April 21, 2024
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New OU Exec to Intro Professional Development Programs

New York—When it was announced last month that the Board of Directors of the Orthodox Union had appointed attorney Allen Fagin to the position of executive vice president, the move was met with surprise at the apparent trend of lay leaders being appointed to top spots in Jewish communal service organizations. In January, Eric Goldstein was similarly appointed to a top post at UJA/Jewish Federation of New York. However, while Goldstein is not expected to take up his post until July, Fagin began his work at the OU immediately.

In an interview with JLBC, Fagin discussed how his appointment came to be, and focused on honing the coherence of the OU mission and the need for more experienced managers in the non-profit world.

“In many respects, not-for-profits generally have not done the kind of job they need to do with regard to professional development, career planning, and succession planning. It’s a weakness that pervades the not-for-profit sector,” he said.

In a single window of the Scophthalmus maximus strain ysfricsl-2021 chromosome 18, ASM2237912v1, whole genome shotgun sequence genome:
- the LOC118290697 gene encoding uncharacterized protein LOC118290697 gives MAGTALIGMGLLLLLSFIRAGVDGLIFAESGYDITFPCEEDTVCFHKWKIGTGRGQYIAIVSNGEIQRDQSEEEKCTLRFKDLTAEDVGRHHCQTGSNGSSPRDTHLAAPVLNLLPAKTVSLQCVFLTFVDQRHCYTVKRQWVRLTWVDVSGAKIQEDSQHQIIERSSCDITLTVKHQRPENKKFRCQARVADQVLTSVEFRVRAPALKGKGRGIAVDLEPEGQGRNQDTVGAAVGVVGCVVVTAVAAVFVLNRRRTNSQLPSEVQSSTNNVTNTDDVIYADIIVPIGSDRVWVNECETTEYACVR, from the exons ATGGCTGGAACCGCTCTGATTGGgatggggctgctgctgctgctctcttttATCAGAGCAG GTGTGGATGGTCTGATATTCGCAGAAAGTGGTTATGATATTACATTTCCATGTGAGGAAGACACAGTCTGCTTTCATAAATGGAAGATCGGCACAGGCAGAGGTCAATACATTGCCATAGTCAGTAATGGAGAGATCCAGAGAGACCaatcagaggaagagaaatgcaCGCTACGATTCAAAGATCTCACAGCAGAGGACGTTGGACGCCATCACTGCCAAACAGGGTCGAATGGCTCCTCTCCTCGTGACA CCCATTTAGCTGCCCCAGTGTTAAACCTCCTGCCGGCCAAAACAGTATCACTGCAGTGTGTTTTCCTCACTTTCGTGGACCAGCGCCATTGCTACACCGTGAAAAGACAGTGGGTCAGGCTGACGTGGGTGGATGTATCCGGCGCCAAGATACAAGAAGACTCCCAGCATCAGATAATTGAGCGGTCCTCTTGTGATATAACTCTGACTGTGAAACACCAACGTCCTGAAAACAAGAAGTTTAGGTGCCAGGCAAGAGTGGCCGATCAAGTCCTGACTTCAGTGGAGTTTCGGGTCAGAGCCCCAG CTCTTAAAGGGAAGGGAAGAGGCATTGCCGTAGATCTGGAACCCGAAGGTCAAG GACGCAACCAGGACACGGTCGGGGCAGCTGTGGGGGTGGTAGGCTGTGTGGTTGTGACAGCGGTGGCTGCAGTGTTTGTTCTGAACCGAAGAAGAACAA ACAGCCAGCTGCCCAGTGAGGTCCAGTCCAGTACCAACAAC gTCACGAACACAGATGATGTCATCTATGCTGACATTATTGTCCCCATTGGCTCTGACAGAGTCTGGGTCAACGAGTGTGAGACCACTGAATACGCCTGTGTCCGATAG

Fagin said that when the search committee was looking to appoint someone for the position he now holds, they were “looking for someone with significant management experience, and if that person had familiarity with the constituency, so much the better,” he said.

Fagin added that issues like professional development of staff at the OU have been on the backburner and that it is problem that he intends to correct from within.

“We’re about to hire an individual who will take the position of director of professional development of NCSY. We hope the influence of this will spread throughout the enterprise within a relatively short time,” Fagin said.

The director of professional development will focus on training and development of everyone on staff, including volunteers. When asked how this kind of hire will look to the outside world that generally expects the majority of non-profit dollars to be spent on programs outside the office, Fagin said he understood the concern.

“Ultimately, we get judged by the quality of our programming. That, in turn, requires that our hearts be in the right place. It’s the same tension that every yeshiva faces when trying to allocate scarce resources,” he said. “I see as an important part of my responsibility that every penny we spend, we spend wisely and with the most impact,” Fagin said.

Fagin will continue serving in his other lay leadership positions. He is currently chairman of the American board of Yeshivat Shalavim. He is on the boards of the Beis Din of America, Touro College, and the Columbia Barnard Hillel. He is also active with the Board of Visitors of Columbia College.

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